How do the Khmer stack up against other Asians for hospitality an friendliness? Just
ask three British bicyclists who rode 9,600 kilometers across Asia-including the
first circumnavigation of the Tonle Sap on two wheels in recent history.
"The Khmers are the friendliest people we've met so far," said Anthony
Ainsworth, 30, the leader of a United Kingdom-based NGO called Bike Aid, "and
we've just spent eight months pedalling through 16 other Asian countries."
The cyclists, seeking to raise funds for primary schools in Asia, left Phnom Penh
against the advice of the British Mission. The three self-proclaimed "adventurists"-
including Edward Kay Shuttle-worth, 29, and Mark Curzon, 26-took 15 days to complete
their trip around the lake, travelling through eight provinces.
"Whole villages would burst into laughter as we rode past," Ainsworth said.
"Women and children were the most amused by this spectacle-some jumping up and
down waving 'hello' frantically, others rushing from their homes to catch a glimpse
of the three of us."
Many villagers along the cyclists' route are becoming accustomed to U.N. or NGO vehicles
speeding past on their way to their next destination. Moving at a much slower pace,
the bikers gave many villagers their first close-up glimpse of a foreigner.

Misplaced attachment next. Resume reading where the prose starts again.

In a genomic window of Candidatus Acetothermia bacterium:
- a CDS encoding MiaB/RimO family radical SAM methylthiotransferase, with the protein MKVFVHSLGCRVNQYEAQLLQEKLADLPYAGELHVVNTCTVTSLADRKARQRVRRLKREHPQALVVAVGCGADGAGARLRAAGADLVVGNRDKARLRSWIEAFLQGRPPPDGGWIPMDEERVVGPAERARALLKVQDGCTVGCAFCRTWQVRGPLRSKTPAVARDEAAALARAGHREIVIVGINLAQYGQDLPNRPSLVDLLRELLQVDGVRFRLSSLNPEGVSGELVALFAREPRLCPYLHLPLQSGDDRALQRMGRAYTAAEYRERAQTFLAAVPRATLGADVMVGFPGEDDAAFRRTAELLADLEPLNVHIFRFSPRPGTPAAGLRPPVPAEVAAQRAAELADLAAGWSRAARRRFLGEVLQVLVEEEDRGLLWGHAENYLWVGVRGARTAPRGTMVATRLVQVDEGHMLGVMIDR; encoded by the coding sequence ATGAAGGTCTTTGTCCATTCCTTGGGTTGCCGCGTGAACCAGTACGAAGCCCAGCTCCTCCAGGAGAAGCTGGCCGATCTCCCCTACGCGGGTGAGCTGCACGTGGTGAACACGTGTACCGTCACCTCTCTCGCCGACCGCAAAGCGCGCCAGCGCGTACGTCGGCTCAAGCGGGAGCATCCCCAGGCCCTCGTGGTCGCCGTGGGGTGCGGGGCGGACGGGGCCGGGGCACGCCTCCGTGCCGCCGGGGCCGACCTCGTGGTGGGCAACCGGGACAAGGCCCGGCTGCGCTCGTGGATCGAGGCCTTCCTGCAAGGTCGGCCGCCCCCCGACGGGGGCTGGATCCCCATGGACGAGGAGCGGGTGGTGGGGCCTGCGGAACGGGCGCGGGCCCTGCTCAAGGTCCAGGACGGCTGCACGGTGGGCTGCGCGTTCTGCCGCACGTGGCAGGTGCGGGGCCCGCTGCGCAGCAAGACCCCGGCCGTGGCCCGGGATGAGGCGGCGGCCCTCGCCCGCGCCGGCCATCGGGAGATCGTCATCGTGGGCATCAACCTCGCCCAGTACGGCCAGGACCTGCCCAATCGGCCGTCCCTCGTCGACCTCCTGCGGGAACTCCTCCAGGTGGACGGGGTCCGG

"A crowd would gather whenever we stopped," said Ainsworth. "The people
were curious and quickly discovered that the bikes had 21 gears. One person would
usually explain how the gear system worked to the rest of the onlookers."
The Brits had no problems finding accommodations wherever they went. "People
offered rooms that they would normally use for their own families," said Ainsworth.
"We also stayed in a wat, an UNTAC house, a house belonging to a monkey dealer
in Battambang, and once we even just strung up our hammocks by the river in Kompong
During their trip, the cyclists only had to pay for accommodation four nights, the
rest provided for free by the people they met.
Commenting on the security concerns that some voiced before their departure, Ainsworth
said, "We never felt our lives were at risk. There's more of a chance of being
killed in Phnom Penh in a traffic accident than on the roads we travelled."
The trans-Asian pedal pushers did have one close call though. "About three kilometers
from Steung in Kompong Thom Province we ran into two bandits with AK-47's,"
said Ainsworth. "They weren't in uniform and showed no insignia. Initially,
we thought they wanted money.
"They weren't interested in riels as they brushed aside our offer of
500. We guessed they might want cameras or something more valuable as they started
prodding our panier bags with their guns."
When Ainsworth pulled out an UNTAC poster showing the different factions disarming,
the bandits waved the cyclists on.
"Maybe they thought we had some connection with the U.N.," Ainsworth said.
The three cyclists headed off for Vietnam where they will bike to Ho Chi Minh City
before flying to Hong Kong, the last stop on their trans-Asian odyssey, which began
last Sept. 25 in London.
To date Bike Aid has raised through contributions and pledges over $35,000.